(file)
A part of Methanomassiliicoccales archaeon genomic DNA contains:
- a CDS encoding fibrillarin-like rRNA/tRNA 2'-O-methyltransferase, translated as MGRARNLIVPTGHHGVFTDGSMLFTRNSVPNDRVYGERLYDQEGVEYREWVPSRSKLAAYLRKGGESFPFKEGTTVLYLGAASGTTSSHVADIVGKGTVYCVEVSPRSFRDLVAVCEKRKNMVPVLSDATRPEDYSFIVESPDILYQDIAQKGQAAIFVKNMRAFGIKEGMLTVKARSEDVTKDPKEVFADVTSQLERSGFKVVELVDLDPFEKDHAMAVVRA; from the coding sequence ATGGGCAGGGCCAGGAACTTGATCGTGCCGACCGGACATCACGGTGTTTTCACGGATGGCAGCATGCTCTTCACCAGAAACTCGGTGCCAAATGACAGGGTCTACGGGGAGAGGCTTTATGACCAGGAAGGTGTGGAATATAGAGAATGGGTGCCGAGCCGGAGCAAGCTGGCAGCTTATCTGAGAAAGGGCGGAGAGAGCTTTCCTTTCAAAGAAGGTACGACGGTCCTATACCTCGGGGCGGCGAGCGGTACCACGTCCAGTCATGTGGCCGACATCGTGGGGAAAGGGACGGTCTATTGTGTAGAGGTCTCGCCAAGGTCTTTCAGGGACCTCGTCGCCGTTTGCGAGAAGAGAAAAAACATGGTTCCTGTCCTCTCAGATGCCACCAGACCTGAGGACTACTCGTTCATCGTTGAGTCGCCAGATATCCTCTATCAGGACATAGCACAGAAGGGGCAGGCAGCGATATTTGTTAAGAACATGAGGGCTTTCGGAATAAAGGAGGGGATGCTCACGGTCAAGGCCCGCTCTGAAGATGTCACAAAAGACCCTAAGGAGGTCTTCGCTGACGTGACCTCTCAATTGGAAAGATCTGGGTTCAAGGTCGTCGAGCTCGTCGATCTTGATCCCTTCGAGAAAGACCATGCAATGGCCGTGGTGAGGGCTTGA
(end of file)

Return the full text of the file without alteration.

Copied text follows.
A part of Methanomassiliicoccales archaeon genomic DNA contains:
- a CDS encoding fibrillarin-like rRNA/tRNA 2'-O-methyltransferase, translated as MGRARNLIVPTGHHGVFTDGSMLFTRNSVPNDRVYGERLYDQEGVEYREWVPSRSKLAAYLRKGGESFPFKEGTTVLYLGAASGTTSSHVADIVGKGTVYCVEVSPRSFRDLVAVCEKRKNMVPVLSDATRPEDYSFIVESPDILYQDIAQKGQAAIFVKNMRAFGIKEGMLTVKARSEDVTKDPKEVFADVTSQLERSGFKVVELVDLDPFEKDHAMAVVRA; from the coding sequence ATGGGCAGGGCCAGGAACTTGATCGTGCCGACCGGACATCACGGTGTTTTCACGGATGGCAGCATGCTCTTCACCAGAAACTCGGTGCCAAATGACAGGGTCTACGGGGAGAGGCTTTATGACCAGGAAGGTGTGGAATATAGAGAATGGGTGCCGAGCCGGAGCAAGCTGGCAGCTTATCTGAGAAAGGGCGGAGAGAGCTTTCCTTTCAAAGAAGGTACGACGGTCCTATACCTCGGGGCGGCGAGCGGTACCACGTCCAGTCATGTGGCCGACATCGTGGGGAAAGGGACGGTCTATTGTGTAGAGGTCTCGCCAAGGTCTTTCAGGGACCTCGTCGCCGTTTGCGAGAAGAGAAAAAACATGGTTCCTGTCCTCTCAGATGCCACCAGACCTGAGGACTACTCGTTCATCGTTGAGTCGCCAGATATCCTCTATCAGGACATAGCACAGAAGGGGCAGGCAGCGATATTTGTTAAGAACATGAGGGCTTTCGGAATAAAGGAGGGGATGCTCACGGTCAAGGCCCGCTCTGAAGATGTCACAAAAGACCCTAAGGAGGTCTTCGCTGACGTGACCTCTCAATTGGAAAGATCTGGGTTCAAGGTCGTCGAGCTCGTCGATCTTGATCCCTTCGAGAAAGACCATGCAATGGCCGTGGTGAGGGCTTGA